‘Adopt-a-Tree Program’ establishes strong roots in Brighton
The inaugural year of Brighton’s “Adopt-a-Tree Program” has been a “tree”-mendous success.
Preston Parkinson, director of public works and infrastructure for the Municipality of Brighton, and Samantha Deck, planner, said the community response was enthusiastic for the 2021 introduction of the initiative.
“I’d say it was overwhelming,” Parkinson said about the reception from Brightonians.
The municipality received about 115 to 120 applications from residents wanting trees. Brighton was able to plan 60 trees in 2021.
“There was a lot of support for the program,” Deck said.
“Everyone was really interested.”
The municipality launched the initiative to have a positive impact on the environment, to increase its tree canopy and develop a proper streetscape. “When you walk down a neighborhood that has large, mature trees, mentally it’s very good for you, and trees in downtown areas (also) provide a lot of benefits,” Deck said.
Parkinson said the idea for the program came to him during the fall of 2020 when he realized the municipality had removed 197 trees and didn’t plant any. “I’d like to get to a net zero at some point — where we at least plant one tree for every one we remove.”
Brighton council approved $25,000 within the public works tree maintenance budget for the 2021 initiative. It’s free for community members to adopt a tree.
For Adopt-A-Tree 2022, “we are trying to plant 90 trees with the same $25,000 budget,” Parkinson said, noting, “we will be trying to engage a volunteer group to help with plantings.”
The Adopt-a-Tree Program is intended to encourage land stewardship and improve survival rates for newly planted trees by utilizing a collaborative approach between the municipality and volunteer “tree care supporters” in the community.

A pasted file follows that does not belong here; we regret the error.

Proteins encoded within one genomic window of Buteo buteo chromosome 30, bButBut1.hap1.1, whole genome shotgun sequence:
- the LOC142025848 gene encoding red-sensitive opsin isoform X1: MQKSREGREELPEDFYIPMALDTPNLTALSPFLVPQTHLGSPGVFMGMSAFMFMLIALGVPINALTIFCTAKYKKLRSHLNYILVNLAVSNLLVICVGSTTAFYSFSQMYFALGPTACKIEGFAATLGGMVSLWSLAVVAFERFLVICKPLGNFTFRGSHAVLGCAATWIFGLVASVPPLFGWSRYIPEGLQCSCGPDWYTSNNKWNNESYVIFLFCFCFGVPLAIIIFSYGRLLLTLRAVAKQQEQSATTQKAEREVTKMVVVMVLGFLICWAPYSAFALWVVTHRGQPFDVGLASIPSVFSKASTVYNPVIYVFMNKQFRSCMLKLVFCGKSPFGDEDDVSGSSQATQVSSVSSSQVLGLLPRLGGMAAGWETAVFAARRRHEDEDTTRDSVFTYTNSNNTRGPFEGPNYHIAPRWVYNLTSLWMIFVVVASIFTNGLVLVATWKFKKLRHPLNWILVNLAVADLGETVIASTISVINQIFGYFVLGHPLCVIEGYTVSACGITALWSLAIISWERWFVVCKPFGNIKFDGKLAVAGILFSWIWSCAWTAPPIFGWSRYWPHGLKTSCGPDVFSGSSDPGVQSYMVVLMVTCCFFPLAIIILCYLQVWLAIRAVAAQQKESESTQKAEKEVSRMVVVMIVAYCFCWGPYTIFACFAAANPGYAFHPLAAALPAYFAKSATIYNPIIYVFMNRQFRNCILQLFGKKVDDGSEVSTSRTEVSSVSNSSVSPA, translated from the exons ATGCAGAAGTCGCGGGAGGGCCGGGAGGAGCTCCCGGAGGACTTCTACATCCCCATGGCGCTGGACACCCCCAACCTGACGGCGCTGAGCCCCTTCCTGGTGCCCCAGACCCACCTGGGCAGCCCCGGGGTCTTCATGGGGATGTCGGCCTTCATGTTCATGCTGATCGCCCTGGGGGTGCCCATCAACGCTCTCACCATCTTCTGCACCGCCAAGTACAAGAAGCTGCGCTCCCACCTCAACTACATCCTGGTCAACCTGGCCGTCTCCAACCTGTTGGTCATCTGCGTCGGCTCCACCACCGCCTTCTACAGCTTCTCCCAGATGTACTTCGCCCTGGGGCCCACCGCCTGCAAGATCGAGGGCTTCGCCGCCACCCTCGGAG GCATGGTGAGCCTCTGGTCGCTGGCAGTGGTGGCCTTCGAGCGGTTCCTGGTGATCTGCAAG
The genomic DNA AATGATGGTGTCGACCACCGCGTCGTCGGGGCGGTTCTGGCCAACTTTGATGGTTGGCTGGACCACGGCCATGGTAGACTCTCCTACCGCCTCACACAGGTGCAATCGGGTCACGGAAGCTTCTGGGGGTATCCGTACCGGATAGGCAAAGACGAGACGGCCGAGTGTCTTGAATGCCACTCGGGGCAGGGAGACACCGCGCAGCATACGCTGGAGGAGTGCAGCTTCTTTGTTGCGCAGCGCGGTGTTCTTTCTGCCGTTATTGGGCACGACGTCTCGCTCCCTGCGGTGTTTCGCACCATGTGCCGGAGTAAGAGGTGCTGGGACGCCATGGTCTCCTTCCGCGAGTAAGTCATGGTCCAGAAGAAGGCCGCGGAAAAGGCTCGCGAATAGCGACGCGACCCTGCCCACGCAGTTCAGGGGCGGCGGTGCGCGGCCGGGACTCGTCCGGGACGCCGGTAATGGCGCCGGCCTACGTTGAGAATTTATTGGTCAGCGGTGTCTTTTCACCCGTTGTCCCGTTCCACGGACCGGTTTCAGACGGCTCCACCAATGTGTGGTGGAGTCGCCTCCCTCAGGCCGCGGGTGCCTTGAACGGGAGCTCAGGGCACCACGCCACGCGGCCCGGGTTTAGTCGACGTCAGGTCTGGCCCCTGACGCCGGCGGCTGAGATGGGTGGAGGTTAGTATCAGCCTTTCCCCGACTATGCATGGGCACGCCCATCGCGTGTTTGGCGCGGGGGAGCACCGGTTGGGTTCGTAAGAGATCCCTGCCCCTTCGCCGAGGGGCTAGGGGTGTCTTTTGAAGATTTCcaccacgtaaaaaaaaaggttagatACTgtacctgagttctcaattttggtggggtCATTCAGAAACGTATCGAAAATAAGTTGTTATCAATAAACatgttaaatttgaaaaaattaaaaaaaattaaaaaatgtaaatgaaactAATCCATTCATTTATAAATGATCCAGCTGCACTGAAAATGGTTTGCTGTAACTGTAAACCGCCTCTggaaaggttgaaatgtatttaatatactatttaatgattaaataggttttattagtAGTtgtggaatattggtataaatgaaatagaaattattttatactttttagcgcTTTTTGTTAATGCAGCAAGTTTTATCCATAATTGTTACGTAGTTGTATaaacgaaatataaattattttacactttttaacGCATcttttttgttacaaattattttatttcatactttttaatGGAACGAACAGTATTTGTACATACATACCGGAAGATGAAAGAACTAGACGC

Tree care supporters can be residents or community groups who are willing to grow and maintain their community’s urban forest. The program connects volunteers with newly-planted trees and requires the adopter to provide the necessary care and maintenance for the trees within their communities. Tree care supporters are responsible for tasks such as watering, mulching, and weeding of trees in their care until the trees are well established.
The municipality has recommended certain varieties of trees for smaller street lots, cul-de-sacs or where utility servicing limits available space. Brighton also has included a list of trees suitable for larger lots/areas.
Appropriate locations for trees are at Brighton’s discretion. Staff members look at each request and work with volunteers to determine the most suitable planting location and species.
While not everyone who wants a tree will be able to receive one in 2022, Deck encourages those who are interested to still apply so they’re on the list for future plantings.
The municipality has also applied for a grant from Tree Canada, which, if successful, may help to increase the number of trees that can be planted this year.
For more information and/or to inquire about the Adopt-a-Tree Program, visit www.brighton.ca/en/living-here/adopt-a-tree-program-.aspx?_mid_=32732.
In another effort to make Brighton greener in 2021, the municipality also tended to the Harbor Point Pond, a public stormwater facility, located in the Harbor Point subdivision. Staff planted about 230 shrubs, 250 perennial and 40 trees.